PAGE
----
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Mindfulness could easily be the buzzword of the decade. One can barely talk about their health and wellness without talking about mindfulness. Stress? Practice mindful meditation. Digestive problems? Practice mindful eating. Tension and conflict in your relationships? Just be more mindful.

The wide praise for the practice of mindfulness is not unfounded. In fact, a plentitude of scientific research has been devoted to evaluating mindfulness and how it operates in the brain as well as the body. Today, popular phone apps like Headspace have over 400,000 people in use. Mindfulness applications have customized meditations to meet the every nuance of every day from waking up to going to sleep, commuting to work to preparing for an interview, celebrating a victory and processing a loss. Spending many minutes a day in mindful meditation has a purpose: to bring you into the present moment.

Becoming present with your thoughts, feelings, and environment reduces stress. The brain and the nervous system are affected by the stressful situations we endure everyday. If we have had a trauma in our lives, our stress reactivity levels are higher than normal. Living with trauma can feel like living in a state that is constantly full of mind as opposed to being mindful. Our thoughts are reactive instead of responsive. Trauma can take us into the worst realm of thinking in place of the past distant from the future. Repeatedly activating our fight or flight system with thoughts of trauma, we put increasing amounts of stress on our bodies.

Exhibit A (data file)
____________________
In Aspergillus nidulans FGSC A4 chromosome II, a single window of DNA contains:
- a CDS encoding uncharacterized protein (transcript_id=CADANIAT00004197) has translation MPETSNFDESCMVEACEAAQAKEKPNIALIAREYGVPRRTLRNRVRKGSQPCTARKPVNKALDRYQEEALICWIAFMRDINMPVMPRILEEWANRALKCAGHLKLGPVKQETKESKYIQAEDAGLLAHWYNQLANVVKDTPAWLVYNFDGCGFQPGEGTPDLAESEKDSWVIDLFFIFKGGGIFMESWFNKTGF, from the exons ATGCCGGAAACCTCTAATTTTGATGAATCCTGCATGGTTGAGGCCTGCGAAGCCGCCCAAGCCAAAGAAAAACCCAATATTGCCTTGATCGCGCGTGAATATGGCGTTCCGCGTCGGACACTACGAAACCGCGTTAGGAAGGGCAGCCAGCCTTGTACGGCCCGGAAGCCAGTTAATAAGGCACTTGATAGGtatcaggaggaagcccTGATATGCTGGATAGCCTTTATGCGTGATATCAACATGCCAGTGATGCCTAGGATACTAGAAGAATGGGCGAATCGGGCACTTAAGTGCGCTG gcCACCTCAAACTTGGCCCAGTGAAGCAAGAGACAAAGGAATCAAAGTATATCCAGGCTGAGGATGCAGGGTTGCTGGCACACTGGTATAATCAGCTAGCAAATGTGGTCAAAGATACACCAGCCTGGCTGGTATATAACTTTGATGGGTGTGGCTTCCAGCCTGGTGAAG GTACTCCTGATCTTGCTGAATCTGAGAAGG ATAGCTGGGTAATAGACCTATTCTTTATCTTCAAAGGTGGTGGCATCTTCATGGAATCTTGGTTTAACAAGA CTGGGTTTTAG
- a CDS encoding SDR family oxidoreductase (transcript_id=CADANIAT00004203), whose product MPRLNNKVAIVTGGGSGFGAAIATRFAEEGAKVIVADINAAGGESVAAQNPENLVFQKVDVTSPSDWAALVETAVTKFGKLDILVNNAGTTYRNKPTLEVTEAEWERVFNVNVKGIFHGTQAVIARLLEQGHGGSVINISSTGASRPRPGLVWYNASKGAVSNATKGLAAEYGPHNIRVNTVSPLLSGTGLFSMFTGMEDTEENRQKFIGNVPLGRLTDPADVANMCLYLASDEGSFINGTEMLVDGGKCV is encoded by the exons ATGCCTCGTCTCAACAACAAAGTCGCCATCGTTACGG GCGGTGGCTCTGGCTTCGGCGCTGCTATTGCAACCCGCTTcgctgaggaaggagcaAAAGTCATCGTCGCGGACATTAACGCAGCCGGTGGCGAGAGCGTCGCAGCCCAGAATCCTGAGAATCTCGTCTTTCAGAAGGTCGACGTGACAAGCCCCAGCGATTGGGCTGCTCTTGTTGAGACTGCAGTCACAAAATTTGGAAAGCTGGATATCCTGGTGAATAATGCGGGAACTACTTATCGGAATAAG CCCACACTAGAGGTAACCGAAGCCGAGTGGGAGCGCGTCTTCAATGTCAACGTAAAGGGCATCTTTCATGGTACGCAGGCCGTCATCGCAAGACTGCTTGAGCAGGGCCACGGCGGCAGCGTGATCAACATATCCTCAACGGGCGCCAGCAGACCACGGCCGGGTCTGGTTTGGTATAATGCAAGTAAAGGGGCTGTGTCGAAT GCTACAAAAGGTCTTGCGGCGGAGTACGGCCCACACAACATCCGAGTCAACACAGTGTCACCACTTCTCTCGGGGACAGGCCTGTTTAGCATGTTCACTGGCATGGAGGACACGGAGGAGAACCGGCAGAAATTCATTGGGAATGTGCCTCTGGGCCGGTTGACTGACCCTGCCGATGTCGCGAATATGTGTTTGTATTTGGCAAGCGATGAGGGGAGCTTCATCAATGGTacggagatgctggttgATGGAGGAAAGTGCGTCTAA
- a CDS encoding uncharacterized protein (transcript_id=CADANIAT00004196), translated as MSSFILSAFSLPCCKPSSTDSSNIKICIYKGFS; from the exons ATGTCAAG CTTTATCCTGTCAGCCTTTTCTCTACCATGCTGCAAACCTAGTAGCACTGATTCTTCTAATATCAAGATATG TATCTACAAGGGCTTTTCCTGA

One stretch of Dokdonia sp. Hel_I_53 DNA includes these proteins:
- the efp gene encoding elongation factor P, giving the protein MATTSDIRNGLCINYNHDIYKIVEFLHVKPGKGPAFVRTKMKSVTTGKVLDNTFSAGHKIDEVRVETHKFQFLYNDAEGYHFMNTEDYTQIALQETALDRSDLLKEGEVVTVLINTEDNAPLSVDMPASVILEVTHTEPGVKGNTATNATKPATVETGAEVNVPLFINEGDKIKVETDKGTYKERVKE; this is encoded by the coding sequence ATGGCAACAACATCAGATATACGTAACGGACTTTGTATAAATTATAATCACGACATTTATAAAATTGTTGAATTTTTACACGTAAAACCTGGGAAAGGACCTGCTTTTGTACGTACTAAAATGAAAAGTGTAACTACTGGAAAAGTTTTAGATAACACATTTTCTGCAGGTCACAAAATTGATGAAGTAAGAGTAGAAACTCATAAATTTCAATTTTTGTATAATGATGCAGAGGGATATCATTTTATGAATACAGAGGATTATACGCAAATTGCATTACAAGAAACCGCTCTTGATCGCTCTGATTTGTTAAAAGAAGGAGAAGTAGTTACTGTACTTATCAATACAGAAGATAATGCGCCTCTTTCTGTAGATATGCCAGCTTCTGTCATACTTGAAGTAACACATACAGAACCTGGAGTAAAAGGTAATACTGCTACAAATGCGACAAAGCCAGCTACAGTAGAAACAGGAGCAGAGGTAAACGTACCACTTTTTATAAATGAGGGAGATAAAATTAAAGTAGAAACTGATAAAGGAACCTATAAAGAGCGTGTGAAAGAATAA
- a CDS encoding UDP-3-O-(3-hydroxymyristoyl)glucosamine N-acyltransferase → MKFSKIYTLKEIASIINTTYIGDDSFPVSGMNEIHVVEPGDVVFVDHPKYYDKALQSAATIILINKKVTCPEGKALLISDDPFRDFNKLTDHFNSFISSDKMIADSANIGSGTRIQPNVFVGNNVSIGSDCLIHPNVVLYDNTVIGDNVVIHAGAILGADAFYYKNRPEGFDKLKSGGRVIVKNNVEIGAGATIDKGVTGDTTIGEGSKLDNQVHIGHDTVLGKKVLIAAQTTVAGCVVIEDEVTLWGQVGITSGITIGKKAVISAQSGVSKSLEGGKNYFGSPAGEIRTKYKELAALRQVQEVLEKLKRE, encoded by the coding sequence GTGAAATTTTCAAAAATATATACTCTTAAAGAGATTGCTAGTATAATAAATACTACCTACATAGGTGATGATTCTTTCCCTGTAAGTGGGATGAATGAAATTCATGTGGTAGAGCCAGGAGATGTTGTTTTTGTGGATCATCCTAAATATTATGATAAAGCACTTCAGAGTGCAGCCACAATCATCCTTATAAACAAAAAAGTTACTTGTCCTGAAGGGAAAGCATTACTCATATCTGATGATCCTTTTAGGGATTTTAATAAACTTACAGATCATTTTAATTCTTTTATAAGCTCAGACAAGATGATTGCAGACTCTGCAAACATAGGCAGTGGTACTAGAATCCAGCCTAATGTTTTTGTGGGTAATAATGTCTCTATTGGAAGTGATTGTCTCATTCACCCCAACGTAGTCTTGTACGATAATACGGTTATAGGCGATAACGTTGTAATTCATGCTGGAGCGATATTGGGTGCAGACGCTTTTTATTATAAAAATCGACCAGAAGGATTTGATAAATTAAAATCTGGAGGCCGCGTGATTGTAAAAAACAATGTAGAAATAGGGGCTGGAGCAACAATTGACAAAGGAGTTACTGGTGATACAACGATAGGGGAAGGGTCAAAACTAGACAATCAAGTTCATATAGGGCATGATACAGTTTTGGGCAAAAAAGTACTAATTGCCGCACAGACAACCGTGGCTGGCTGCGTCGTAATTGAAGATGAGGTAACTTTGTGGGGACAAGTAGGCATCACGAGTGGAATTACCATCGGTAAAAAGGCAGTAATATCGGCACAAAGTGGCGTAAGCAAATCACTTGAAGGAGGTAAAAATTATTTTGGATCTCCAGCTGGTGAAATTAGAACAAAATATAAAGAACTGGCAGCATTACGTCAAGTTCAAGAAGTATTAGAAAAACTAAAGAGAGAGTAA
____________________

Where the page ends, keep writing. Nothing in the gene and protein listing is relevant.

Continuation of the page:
Science has found that mindfulness meditation reduces stress to a molecular level. When “we” are stressed in our idea of the self, our brain and our body becomes stressed. We experience inflammation, which can contribute to a wealth of health problems,

Mindfulness can be practiced everyday, with or without an app like Headspace. Awareness, noticing, and paying attention are the core components of mindfulness we incorporate into our daily activities. In doing so, we become more aware of ourselves and the world around us. Noticing what we have never noticed before, we start to pay attention to the world in a whole new way than we ever have before. As a result, we are more relaxed, more focused, more present, more aware- more mindful.